Is a split on the cards?

2 min
The secretary general of Juntos, Jordi Sànchez, yesterday in Barcelona.

Head Of PoliticsIn Mr. & Mrs. Smith, Angelina Jolie and Brat Pitt are a upper middle class marriage that hides a huge secret: they are both assassins and work for opposing sides. The situation is sustainable until the day that -you guessed it- they are assigned to kill each other and discover -surprise!- that their partner is at the same time the person who will make their lives impossible. Republican Left of Catalonia (ERC) and Together for Catalonia (JxCat) discovered long ago that they were partners but also intimate enemies - as Oriol March and Joan Serra portray so well in their latest book - although this has not prevented them from continuing together, and even renewing their vows at the last minute in May.

The crisis over the Catalan delegates at the negotiating table is the latest example of this relationship and shows that neither sixty-eight different coordination spaces, nor a team-building weekend in La Garrotxa, nor a change in the people leading the Catalan government can change the dynamics. In little over 100 days in office, President Pere Aragonès has found that he is failing in one of his main objectives: to prevent the government from projecting the image of internal turmoil it offered on many occasions in its previous term.

Yesterday the head of the Catalan executive wanted to show strength by leaving JxCat out of the dialogue table if it did not propose councillors for its delegation, but it was not enough. Junts maintains its refusal even though this could undermine Aragonès' authority.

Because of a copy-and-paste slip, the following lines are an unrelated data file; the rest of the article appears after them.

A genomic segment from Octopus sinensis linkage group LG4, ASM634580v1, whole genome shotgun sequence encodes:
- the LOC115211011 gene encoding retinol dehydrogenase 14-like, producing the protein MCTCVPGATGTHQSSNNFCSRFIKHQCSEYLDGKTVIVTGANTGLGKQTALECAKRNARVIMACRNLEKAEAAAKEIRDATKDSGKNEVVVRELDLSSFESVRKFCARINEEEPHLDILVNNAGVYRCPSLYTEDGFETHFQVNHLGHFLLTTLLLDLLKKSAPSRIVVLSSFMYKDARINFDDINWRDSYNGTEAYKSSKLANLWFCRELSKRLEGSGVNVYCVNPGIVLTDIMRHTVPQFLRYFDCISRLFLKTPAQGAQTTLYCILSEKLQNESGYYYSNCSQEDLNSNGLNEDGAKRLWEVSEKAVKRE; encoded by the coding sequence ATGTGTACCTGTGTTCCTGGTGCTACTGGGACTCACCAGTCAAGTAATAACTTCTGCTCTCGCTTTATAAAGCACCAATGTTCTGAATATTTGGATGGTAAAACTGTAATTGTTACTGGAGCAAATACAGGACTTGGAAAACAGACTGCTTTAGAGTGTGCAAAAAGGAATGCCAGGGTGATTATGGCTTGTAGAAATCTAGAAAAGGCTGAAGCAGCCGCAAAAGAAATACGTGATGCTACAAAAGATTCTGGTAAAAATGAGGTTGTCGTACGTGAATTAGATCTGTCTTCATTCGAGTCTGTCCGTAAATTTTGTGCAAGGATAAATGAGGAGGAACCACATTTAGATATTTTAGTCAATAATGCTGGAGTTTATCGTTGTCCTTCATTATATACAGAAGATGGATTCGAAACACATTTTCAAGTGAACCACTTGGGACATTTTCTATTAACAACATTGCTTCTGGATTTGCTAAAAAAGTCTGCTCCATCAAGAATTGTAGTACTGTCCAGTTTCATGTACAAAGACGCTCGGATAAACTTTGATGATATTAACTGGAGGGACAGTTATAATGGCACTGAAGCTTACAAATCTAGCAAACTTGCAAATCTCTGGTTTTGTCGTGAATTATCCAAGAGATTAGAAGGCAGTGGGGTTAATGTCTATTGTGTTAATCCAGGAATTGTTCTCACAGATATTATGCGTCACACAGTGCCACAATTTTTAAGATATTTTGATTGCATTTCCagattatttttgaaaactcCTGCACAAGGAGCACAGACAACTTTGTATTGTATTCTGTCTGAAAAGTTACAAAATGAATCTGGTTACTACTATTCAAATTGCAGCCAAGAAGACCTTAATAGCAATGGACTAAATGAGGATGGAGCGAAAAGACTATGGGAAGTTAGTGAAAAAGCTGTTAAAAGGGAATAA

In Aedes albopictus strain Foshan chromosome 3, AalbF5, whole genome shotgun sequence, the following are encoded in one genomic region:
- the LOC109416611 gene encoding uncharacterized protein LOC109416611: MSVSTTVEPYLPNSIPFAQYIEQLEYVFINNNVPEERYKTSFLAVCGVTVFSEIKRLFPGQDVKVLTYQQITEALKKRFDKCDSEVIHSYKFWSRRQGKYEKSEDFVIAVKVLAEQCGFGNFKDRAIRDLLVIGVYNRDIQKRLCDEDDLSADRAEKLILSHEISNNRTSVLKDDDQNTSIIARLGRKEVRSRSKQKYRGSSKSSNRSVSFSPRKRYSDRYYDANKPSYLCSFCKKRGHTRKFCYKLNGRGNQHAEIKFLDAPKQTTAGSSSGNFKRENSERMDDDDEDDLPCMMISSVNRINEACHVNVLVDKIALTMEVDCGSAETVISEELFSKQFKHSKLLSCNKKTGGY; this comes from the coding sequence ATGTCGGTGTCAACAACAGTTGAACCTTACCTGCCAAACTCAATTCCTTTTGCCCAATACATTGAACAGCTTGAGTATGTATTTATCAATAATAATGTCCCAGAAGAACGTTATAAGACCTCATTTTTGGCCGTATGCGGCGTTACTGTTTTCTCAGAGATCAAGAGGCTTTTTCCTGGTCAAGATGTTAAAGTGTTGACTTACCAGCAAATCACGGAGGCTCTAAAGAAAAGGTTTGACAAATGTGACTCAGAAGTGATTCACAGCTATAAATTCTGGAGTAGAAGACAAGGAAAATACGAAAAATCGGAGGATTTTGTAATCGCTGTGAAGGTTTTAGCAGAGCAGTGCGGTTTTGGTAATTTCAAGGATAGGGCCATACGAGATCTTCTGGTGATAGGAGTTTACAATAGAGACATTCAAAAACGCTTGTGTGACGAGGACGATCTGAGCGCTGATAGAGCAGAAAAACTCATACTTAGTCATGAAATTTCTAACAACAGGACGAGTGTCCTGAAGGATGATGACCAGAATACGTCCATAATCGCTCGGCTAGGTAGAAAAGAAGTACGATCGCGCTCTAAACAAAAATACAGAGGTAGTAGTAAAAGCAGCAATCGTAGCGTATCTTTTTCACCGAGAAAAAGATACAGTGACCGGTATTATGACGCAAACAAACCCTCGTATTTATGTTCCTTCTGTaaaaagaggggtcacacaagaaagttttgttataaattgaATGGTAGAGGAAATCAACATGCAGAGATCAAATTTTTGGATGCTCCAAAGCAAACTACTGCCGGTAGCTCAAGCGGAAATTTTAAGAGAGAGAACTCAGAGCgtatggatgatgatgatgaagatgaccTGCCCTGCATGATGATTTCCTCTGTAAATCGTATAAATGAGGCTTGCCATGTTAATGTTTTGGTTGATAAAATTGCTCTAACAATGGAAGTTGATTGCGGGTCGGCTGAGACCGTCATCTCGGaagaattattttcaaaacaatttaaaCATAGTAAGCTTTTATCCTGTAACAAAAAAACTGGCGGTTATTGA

And, even so, yesterday both ERC and JxCat argued that the crisis would not jeopardise the government's unity. It is true that both can find advantages in JxCat's absence: ERC will be able to negotiate with the Spanish government with full autonomy; and JxCat will be able to disassociate itself even more easily from the table if it fails. However, the division between the two partners weakens the government's position at the gates of a negotiating table at which Pedro Sánchez arrived dragging his feet.

The inevitable question

Despite their differences, the question sources from both parties asked themselves was the same. Is a split on the cards? Does it make sense for an executive to be at odds over one of the pillars of its term? Can it continue governing if there is no common position around strategic debates like the airport either? Until February elections cannot be called again, and the current composition means it is unlikely ERC will attempt to govern alone. ERC and Junts will continue to coexist while they watch each other out of the corner of their eyes to make sure they are not being tripped up by their coalition partners.